Arctic Oil Drilling
As if the impacts of climate change weren’t enough, big fossil fuel companies have now set their sites on exploiting the oil that lies deep in Arctic waters.
Drilling for oil in the Arctic is a bad idea for people, wildlife and the planet. And yet major companies like Shell and Exxon are making aggressive moves to usher in a new “oil rush” in the Arctic. In some places it’s already begun. Russian oil giant Gazprom has already begun producing oil from the Arctic from the ocean north of Russia.
Here’s why we can’t let them continue.
When We Drill, We Spill
The long history of oil spills around the world has made one thing clear: the only way to prevent an oil spill is to keep it in the ground
Fragile Arctic ice and tricky weather conditions make a spill even more likely. In a review of Shell’s plans to drill in the Alaskan Arctic, the U.S. Department of the Interior found that there’s a 75 percent chance of a major oil spill if indeed Shell can find oil and produce it. Hundreds of smaller spills would be virtually guaranteed.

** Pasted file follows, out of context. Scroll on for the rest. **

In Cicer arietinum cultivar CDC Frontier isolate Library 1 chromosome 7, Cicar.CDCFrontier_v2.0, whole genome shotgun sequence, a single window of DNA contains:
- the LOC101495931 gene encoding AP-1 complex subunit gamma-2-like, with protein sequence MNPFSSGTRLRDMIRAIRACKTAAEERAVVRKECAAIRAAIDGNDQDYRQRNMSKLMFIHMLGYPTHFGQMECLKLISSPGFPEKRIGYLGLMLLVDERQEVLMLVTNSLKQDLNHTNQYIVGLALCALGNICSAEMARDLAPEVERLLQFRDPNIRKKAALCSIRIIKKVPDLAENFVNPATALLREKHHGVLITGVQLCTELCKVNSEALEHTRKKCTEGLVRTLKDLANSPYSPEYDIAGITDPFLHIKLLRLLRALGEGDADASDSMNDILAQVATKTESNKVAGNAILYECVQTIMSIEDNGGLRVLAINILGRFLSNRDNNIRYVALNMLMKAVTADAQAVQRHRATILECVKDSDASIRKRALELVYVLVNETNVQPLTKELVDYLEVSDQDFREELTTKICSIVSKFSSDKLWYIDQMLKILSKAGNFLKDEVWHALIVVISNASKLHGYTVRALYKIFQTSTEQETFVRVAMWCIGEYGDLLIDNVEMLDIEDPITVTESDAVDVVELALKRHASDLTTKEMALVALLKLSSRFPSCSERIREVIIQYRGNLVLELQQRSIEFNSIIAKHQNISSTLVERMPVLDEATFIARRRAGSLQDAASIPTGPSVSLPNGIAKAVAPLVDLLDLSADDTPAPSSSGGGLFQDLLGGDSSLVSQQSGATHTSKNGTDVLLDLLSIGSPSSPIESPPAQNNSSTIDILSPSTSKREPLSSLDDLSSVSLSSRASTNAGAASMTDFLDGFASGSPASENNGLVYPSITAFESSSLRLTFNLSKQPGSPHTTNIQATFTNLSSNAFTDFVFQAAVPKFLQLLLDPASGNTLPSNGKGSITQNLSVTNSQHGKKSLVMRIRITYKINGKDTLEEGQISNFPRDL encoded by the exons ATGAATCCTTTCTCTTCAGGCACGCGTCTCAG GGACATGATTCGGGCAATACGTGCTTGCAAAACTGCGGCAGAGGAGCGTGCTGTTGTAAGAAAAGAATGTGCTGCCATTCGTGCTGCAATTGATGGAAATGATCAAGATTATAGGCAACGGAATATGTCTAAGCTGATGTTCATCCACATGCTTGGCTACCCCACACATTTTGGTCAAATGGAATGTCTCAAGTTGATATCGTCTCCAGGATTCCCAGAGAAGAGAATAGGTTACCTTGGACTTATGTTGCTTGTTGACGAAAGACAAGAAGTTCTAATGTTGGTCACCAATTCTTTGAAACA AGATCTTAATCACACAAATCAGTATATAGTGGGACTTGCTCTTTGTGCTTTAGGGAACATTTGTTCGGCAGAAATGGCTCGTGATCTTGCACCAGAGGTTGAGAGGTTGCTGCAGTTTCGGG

How Do You Clean up an Arctic Oil Spill?
No oil company has ever successfully cleaned up a major spill.
In 1989, the Exxon Valdez spilled 11 million gallons of oil into Alaska’s Prince William Sound. Exxon spent $2 billion trying to clean up and recovered less than 7 percent of the oil spilled.
In 2010, the BP Deepwater Horizon blowout spilled up to 200 million barrels into the Gulf of Mexico. Of that, only about 8 percent was recovered or burned off.
Extreme conditions—including icy waves that reach 50 feet—make response in the event of an Arctic spill even more difficult. The nearest response stations to Arctic drilling sites are located thousands of miles away. Shell, for example, estimates it would take six days just reach the site of a spill at its proposed drilling location.
Keep It in the Ground
For the sake of the people and animals that call the Arctic home—not to mention the global climate—we must keep Arctic oil in the ground.
It’s the only way to prevent a devastating spill and end our dependence on fossil fuels.